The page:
• Don’t discount everything “new” as just some fad or flash-in-the pan. While it’s true that new isn’t necessarily best, neither is stubbornly refusing to change your ways. If what’s always worked suddenly stops working, it’s a sure sign that it’s time for something new.
  • Solicit new ideas and new ways of thinking about how you do business and how you deliver your product. This can come in the form of recruiting new staff with new and fresh ideas, as well as bringing in outside experts with fresh perspectives on what you do and how you might do it better. Don’t be afraid to expand your horizons.
  • Be your own worst critic or chief nemesis. Instead of waiting for someone else to come and pull the rug out from under your position in the marketplace, be willing to explore your vulnerabilities and be willing to tear down what you’ve built up in order to build something shiny, new, and better in its place—whether that’s a new website, a new social media presence, new ways of working, new production capabilities, or a re-imagining of your current products or services. A good method I’ve used many times is to approach my business as a competitor and ask myself how I would knock myself off. Doing this leads you down the path of self-assessment and running a SWOT analysis on your business. Often you can put up perceived walls/barriers of entry and beat your competition to the punch with little expense. Be the thought leader!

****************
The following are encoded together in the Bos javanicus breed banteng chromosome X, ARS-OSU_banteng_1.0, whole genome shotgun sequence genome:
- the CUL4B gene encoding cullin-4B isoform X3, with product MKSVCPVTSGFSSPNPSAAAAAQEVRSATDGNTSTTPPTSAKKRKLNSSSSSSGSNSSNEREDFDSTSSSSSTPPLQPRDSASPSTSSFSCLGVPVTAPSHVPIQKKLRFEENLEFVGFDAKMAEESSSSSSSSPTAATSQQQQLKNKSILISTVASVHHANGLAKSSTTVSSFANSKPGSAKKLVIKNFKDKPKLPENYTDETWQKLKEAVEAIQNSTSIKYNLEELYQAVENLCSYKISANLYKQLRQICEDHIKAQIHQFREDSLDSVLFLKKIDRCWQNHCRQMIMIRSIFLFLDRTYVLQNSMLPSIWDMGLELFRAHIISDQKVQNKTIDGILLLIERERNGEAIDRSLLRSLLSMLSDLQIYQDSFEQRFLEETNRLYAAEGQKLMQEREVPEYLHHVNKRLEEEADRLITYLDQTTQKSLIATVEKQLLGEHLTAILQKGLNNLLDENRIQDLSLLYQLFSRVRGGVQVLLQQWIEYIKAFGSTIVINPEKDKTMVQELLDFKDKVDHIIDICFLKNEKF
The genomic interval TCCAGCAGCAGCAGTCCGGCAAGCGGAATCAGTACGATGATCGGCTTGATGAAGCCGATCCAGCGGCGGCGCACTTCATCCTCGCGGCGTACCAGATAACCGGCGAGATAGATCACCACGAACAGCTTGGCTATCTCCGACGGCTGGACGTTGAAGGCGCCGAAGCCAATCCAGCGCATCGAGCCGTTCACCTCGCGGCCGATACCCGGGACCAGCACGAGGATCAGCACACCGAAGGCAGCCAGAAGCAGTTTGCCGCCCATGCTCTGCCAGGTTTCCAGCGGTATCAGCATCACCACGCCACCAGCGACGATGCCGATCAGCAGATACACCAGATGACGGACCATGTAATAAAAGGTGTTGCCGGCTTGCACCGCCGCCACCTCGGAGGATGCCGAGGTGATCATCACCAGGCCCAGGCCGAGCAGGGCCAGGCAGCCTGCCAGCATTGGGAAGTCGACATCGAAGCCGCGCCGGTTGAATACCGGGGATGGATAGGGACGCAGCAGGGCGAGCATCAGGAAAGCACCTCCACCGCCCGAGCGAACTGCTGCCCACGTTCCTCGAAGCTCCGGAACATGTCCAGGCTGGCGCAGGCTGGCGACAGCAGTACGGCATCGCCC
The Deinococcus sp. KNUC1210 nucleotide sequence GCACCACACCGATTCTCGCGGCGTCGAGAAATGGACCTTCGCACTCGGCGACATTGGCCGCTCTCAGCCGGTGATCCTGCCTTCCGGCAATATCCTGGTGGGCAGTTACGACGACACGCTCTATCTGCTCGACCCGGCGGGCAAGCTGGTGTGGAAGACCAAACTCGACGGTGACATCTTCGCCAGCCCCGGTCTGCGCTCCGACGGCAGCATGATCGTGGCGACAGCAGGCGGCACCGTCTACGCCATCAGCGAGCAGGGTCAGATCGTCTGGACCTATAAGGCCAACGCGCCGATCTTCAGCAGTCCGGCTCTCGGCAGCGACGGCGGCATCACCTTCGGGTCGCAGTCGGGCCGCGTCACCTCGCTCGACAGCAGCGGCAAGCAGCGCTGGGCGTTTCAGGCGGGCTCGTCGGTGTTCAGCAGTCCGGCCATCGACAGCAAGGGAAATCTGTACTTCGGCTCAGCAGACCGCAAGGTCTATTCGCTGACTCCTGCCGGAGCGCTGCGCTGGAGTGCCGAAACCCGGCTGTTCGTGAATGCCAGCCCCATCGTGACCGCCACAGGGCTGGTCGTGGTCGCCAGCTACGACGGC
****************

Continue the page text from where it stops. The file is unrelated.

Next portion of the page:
For Its Day, Star Trek Was Disruptive Sci-Fi


No longstanding successful business should ever have to go the way of Kodak. After all, as a successful business, you’ve got the resources and the platform in place to plan out your next steps, whether that’s a logical evolution of your current products or services, or something else altogether. Really, there’s nothing that should be standing in your way . . . except your own complacency and refusing to adapt to changing times. As kids in school, we were scolded for acting out—for being disruptive. But really, now that you’re a successful business person it’s not only OK, it’s necessary for survival.

How can you start disrupting your marketplace today? Share your thoughts here.

Paul June is King Monkey of BARREL O’MONKEYZ, a San Diego-based strategic marketing agency specializing in Sports and Active Lifestyle markets. We serve as a seasoned, outsourced marketing team for companies looking to ramp up sales and launch new products. Our barrel is full of talent and creative arms ready to prove we don’t just monkey around!